GEO Carbon and Greenhouse Gas Initiative

Towards policy-relevant global carbon cycle observation and analysis

The budgets of carbon and other greenhouse gases (GHGs) have many uncertainties that make it difficult to evaluate the success of climate change mitigation strategies. Improvements in long-term, high quality observing systems within and across the atmospheric, oceanic, terrestrial, and human domains are required to quantify GHG sources and sinks, to understand changes in the carbon cycle and hence the climate system, and to assess the level of effort required in order to mitigate and adapt to climate change. Current observing efforts and initiatives are a mix of regional and global efforts, requiring a global coordinating mechanism that provides useful and comparable information to resource managers and policy makers.

Main principles: Support and build on existing efforts

The intention is neither to write new strategies nor duplicate existing efforts, but instead to build on existing initiatives and networks, ensure their continuity and coherence, and to facilitate their cooperation, the interoperability of their data and efforts, including WMO’s IG3IS effort and GCOS programme, to fill in the missing pieces to obtain a comprehensive, globally coordinated, carbon and GHGs observation and analysis system.

Group on Earth Observations: Carbon Monitoring Showcase for GEO-VII Plenary &
Beijing Ministerial Exhibition. Source: GEO Secretariat

Objectives and benefits

Many efforts and initiatives suggested there are now in place to monitor and understand carbon cycle and GHGs, but still a globally coordinated and comprehensive initiative, ranging from science to policy, and addressing all the components of the needed C and GHGs-observing system is missing. This is reflected in the state of the art of carbon cycle and GHG knowledge and understanding: in fact, despite the significant progresses made by the scientific community, still many issues are in place, like uncertainties in the estimates, understudied gases, the risk of passing tipping points, the role of critical hotspots, the sustainability of networks, the low global coverage of them, the lack of interoperability of different monitoring systems, and often also an inadequate communication between different communities.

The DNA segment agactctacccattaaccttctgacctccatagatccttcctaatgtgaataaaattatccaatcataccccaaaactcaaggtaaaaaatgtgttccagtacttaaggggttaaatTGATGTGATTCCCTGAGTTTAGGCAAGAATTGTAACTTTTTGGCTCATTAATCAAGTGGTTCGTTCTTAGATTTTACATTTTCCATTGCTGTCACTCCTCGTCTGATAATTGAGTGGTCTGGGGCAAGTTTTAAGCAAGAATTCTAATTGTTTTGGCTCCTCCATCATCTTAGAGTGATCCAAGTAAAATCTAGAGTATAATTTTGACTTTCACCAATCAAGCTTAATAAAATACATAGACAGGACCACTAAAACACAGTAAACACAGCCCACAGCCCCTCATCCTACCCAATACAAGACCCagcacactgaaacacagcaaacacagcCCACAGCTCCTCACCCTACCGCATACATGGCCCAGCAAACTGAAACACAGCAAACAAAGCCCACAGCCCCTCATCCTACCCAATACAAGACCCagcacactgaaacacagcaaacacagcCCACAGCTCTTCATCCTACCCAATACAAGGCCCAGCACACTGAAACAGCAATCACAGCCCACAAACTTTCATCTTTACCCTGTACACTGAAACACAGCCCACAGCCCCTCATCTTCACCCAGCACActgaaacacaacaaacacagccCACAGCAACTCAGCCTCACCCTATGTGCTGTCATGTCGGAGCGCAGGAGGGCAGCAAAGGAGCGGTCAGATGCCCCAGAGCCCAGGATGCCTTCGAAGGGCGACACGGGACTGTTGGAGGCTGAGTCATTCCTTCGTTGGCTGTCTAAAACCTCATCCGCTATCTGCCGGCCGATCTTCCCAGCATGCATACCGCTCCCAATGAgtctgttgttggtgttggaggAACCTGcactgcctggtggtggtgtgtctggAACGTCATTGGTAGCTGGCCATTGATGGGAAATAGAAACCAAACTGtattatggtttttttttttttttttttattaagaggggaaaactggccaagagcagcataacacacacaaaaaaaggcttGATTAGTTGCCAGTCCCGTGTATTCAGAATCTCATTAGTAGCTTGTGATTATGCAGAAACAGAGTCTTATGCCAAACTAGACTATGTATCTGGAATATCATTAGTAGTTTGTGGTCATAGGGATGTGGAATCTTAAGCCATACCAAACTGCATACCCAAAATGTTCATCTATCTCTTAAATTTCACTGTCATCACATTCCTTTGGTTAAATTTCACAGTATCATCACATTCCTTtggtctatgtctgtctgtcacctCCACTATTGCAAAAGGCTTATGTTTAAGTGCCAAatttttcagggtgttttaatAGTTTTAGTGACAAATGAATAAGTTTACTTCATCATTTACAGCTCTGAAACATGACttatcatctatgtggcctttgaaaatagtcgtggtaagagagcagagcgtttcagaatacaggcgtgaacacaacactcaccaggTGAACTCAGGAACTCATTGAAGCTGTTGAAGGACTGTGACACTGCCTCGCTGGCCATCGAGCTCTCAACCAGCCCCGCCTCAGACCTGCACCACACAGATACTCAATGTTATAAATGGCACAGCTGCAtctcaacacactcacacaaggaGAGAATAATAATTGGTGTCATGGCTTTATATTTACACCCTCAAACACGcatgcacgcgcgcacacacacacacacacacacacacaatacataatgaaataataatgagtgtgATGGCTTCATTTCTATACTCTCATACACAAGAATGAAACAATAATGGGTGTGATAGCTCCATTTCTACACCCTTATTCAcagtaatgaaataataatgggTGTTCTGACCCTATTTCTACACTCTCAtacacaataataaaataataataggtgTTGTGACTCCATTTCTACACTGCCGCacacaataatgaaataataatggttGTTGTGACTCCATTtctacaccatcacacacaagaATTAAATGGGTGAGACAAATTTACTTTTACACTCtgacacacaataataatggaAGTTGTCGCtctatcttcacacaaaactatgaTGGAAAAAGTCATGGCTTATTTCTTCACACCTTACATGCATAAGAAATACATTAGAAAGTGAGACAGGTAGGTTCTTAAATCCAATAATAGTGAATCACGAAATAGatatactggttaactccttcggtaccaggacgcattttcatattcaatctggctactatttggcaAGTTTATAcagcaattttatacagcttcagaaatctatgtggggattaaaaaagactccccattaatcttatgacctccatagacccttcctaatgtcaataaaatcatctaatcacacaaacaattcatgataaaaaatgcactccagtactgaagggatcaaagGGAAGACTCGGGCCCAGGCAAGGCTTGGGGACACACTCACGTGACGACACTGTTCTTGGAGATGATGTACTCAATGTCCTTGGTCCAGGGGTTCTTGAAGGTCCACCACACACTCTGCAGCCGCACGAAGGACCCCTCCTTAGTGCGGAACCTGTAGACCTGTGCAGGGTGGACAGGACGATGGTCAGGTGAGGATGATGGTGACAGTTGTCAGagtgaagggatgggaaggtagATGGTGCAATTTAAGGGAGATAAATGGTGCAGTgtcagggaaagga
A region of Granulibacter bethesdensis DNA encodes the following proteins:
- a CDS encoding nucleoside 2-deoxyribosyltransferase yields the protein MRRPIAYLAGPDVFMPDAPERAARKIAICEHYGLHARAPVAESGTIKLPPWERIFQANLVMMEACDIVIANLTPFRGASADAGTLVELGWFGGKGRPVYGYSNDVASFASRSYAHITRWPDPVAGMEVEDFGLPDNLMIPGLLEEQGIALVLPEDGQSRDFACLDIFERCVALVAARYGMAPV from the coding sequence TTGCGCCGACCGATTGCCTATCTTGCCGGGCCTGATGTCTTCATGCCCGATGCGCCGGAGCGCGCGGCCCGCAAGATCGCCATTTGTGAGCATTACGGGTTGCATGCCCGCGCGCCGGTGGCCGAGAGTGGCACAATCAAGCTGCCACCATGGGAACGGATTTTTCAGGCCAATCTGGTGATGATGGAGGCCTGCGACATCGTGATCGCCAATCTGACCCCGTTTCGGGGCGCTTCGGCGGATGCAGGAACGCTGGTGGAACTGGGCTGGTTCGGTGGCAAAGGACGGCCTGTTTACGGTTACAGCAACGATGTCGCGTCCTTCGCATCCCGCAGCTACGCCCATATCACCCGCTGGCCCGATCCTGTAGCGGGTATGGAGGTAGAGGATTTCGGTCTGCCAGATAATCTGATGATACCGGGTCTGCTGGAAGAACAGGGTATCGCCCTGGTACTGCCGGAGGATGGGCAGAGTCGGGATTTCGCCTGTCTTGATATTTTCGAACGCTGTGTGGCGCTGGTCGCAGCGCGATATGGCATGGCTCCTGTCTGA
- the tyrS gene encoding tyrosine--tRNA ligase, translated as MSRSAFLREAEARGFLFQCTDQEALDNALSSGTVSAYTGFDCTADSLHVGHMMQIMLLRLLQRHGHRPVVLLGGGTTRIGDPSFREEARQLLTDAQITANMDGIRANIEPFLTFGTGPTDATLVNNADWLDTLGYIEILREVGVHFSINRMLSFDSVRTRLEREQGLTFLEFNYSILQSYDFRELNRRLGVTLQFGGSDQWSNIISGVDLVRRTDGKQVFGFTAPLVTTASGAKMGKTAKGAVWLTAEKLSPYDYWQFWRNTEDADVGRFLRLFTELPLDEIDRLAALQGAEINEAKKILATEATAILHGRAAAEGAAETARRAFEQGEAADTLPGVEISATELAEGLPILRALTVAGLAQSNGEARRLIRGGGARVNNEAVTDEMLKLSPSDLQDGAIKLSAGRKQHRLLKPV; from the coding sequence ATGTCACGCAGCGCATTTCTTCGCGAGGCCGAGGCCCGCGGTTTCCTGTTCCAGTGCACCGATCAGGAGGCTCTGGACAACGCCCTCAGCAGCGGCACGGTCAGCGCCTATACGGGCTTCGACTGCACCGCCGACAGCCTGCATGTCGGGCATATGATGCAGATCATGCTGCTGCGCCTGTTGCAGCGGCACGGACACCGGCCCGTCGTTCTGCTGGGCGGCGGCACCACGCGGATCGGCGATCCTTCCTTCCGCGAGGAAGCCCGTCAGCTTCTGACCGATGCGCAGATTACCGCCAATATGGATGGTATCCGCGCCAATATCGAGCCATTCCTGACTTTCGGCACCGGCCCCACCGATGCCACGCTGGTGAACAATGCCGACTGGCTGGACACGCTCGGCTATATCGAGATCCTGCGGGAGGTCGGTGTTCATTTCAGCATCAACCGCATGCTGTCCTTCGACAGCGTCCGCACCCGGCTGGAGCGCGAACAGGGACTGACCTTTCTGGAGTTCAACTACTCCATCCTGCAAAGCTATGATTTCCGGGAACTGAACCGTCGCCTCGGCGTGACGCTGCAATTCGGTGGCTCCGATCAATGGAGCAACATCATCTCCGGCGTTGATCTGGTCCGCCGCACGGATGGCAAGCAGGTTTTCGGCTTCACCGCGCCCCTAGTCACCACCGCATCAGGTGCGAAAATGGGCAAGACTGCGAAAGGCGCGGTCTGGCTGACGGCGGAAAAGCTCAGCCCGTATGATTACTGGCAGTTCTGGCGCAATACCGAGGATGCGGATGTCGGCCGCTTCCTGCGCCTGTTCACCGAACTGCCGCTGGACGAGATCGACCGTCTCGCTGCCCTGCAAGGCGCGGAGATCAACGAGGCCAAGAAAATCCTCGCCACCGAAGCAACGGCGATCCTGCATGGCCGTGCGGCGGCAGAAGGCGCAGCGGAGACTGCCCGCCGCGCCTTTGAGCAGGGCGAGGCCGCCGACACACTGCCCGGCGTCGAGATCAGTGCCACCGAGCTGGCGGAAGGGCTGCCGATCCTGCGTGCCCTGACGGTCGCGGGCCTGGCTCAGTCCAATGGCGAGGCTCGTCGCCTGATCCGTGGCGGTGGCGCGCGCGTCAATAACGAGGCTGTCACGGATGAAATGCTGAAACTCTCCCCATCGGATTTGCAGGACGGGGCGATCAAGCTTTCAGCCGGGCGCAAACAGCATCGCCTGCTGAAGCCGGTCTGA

Tentative implementation plan

  1. User needs and policy interface: to engage with users and policy makers and ensure the consistency with their evolving needs, to drive the activities of the GEO Carbon and GHG Initiative and address the policy agenda.
  2. Data access and availability: to provide long-term, high quality and open access near-real-time data and data products, complying with the GEOSS principles, from a domain-overarching carbon cycle and GHGs monitoring system.
  3. Optimization of observational networks: to develop and implement on an ongoing basis, a procedure for achieving observations of identified essential carbon cycle variables within user-defined specifications and at minimum total cost.
  4. Budget calculations and breakdown across scales to inform policy implementation: to develop consistent budgets of GHGs (CO2, CH4, and N2O) from local/urban to global scales using a combination of observations, inventories, models and data assimilation techniques.

Contact the GEO-C Secretariat:

Jouni Heiskanen, ICOS
Antonio Bombelli, CMCC
André Obregón, GEO Secretariat

About GEO-C on the GEO website    Twitter bird  #GEO_C